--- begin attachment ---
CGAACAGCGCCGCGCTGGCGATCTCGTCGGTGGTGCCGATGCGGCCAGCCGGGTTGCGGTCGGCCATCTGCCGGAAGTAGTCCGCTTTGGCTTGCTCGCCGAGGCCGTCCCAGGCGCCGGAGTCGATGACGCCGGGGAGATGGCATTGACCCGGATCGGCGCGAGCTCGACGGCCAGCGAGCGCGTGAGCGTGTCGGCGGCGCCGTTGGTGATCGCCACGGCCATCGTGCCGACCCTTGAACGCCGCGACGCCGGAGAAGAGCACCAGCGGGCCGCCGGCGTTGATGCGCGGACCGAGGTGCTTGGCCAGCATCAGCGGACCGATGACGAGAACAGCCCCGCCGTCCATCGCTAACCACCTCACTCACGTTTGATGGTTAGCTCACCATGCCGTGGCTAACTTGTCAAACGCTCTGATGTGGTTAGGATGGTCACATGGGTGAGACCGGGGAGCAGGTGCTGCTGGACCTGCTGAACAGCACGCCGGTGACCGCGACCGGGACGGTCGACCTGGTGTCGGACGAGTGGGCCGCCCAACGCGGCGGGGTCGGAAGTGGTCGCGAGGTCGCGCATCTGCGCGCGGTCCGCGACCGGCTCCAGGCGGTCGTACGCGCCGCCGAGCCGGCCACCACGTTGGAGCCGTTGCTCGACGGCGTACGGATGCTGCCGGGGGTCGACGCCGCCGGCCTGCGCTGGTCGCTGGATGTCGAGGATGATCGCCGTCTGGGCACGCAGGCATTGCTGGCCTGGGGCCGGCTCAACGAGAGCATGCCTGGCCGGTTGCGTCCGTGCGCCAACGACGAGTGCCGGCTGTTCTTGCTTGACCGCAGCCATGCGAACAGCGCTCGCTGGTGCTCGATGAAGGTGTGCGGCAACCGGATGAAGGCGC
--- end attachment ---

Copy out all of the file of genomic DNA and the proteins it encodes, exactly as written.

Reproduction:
CGAACAGCGCCGCGCTGGCGATCTCGTCGGTGGTGCCGATGCGGCCAGCCGGGTTGCGGTCGGCCATCTGCCGGAAGTAGTCCGCTTTGGCTTGCTCGCCGAGGCCGTCCCAGGCGCCGGAGTCGATGACGCCGGGGAGATGGCATTGACCCGGATCGGCGCGAGCTCGACGGCCAGCGAGCGCGTGAGCGTGTCGGCGGCGCCGTTGGTGATCGCCACGGCCATCGTGCCGACCCTTGAACGCCGCGACGCCGGAGAAGAGCACCAGCGGGCCGCCGGCGTTGATGCGCGGACCGAGGTGCTTGGCCAGCATCAGCGGACCGATGACGAGAACAGCCCCGCCGTCCATCGCTAACCACCTCACTCACGTTTGATGGTTAGCTCACCATGCCGTGGCTAACTTGTCAAACGCTCTGATGTGGTTAGGATGGTCACATGGGTGAGACCGGGGAGCAGGTGCTGCTGGACCTGCTGAACAGCACGCCGGTGACCGCGACCGGGACGGTCGACCTGGTGTCGGACGAGTGGGCCGCCCAACGCGGCGGGGTCGGAAGTGGTCGCGAGGTCGCGCATCTGCGCGCGGTCCGCGACCGGCTCCAGGCGGTCGTACGCGCCGCCGAGCCGGCCACCACGTTGGAGCCGTTGCTCGACGGCGTACGGATGCTGCCGGGGGTCGACGCCGCCGGCCTGCGCTGGTCGCTGGATGTCGAGGATGATCGCCGTCTGGGCACGCAGGCATTGCTGGCCTGGGGCCGGCTCAACGAGAGCATGCCTGGCCGGTTGCGTCCGTGCGCCAACGACGAGTGCCGGCTGTTCTTGCTTGACCGCAGCCATGCGAACAGCGCTCGCTGGTGCTCGATGAAGGTGTGCGGCAACCGGATGAAGGCGC